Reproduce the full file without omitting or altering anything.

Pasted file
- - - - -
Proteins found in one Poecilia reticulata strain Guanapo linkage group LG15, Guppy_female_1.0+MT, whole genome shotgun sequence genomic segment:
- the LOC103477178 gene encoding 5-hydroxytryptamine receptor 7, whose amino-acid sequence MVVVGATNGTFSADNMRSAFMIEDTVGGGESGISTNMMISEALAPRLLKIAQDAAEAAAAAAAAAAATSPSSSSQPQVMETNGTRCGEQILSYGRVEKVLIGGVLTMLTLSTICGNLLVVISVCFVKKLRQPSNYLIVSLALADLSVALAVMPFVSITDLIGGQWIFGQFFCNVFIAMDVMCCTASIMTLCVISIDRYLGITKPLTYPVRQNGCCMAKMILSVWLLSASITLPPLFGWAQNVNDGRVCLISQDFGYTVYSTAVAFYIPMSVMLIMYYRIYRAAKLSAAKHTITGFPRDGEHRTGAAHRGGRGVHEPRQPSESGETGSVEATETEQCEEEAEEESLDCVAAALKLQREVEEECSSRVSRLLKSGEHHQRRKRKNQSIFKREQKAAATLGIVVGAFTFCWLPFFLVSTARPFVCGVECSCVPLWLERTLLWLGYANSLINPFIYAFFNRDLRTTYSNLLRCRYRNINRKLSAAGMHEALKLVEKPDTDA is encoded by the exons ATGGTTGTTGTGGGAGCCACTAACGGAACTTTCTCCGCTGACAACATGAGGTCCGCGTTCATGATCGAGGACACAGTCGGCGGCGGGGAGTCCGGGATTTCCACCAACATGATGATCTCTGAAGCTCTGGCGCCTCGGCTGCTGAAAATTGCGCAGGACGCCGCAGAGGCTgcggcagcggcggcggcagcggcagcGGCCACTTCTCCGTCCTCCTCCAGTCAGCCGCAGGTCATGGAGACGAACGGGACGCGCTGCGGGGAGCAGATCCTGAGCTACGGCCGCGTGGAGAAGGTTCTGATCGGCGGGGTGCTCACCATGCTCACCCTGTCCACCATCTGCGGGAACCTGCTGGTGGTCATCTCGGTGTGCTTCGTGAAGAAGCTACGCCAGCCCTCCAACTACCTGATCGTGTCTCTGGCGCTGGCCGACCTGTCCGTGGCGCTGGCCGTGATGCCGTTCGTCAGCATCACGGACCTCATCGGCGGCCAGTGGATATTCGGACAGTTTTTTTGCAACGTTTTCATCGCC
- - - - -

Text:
Proteins found in one Poecilia reticulata strain Guanapo linkage group LG15, Guppy_female_1.0+MT, whole genome shotgun sequence genomic segment:
- the LOC103477178 gene encoding 5-hydroxytryptamine receptor 7, whose amino-acid sequence MVVVGATNGTFSADNMRSAFMIEDTVGGGESGISTNMMISEALAPRLLKIAQDAAEAAAAAAAAAAATSPSSSSQPQVMETNGTRCGEQILSYGRVEKVLIGGVLTMLTLSTICGNLLVVISVCFVKKLRQPSNYLIVSLALADLSVALAVMPFVSITDLIGGQWIFGQFFCNVFIAMDVMCCTASIMTLCVISIDRYLGITKPLTYPVRQNGCCMAKMILSVWLLSASITLPPLFGWAQNVNDGRVCLISQDFGYTVYSTAVAFYIPMSVMLIMYYRIYRAAKLSAAKHTITGFPRDGEHRTGAAHRGGRGVHEPRQPSESGETGSVEATETEQCEEEAEEESLDCVAAALKLQREVEEECSSRVSRLLKSGEHHQRRKRKNQSIFKREQKAAATLGIVVGAFTFCWLPFFLVSTARPFVCGVECSCVPLWLERTLLWLGYANSLINPFIYAFFNRDLRTTYSNLLRCRYRNINRKLSAAGMHEALKLVEKPDTDA is encoded by the exons ATGGTTGTTGTGGGAGCCACTAACGGAACTTTCTCCGCTGACAACATGAGGTCCGCGTTCATGATCGAGGACACAGTCGGCGGCGGGGAGTCCGGGATTTCCACCAACATGATGATCTCTGAAGCTCTGGCGCCTCGGCTGCTGAAAATTGCGCAGGACGCCGCAGAGGCTgcggcagcggcggcggcagcggcagcGGCCACTTCTCCGTCCTCCTCCAGTCAGCCGCAGGTCATGGAGACGAACGGGACGCGCTGCGGGGAGCAGATCCTGAGCTACGGCCGCGTGGAGAAGGTTCTGATCGGCGGGGTGCTCACCATGCTCACCCTGTCCACCATCTGCGGGAACCTGCTGGTGGTCATCTCGGTGTGCTTCGTGAAGAAGCTACGCCAGCCCTCCAACTACCTGATCGTGTCTCTGGCGCTGGCCGACCTGTCCGTGGCGCTGGCCGTGATGCCGTTCGTCAGCATCACGGACCTCATCGGCGGCCAGTGGATATTCGGACAGTTTTTTTGCAACGTTTTCATCGCC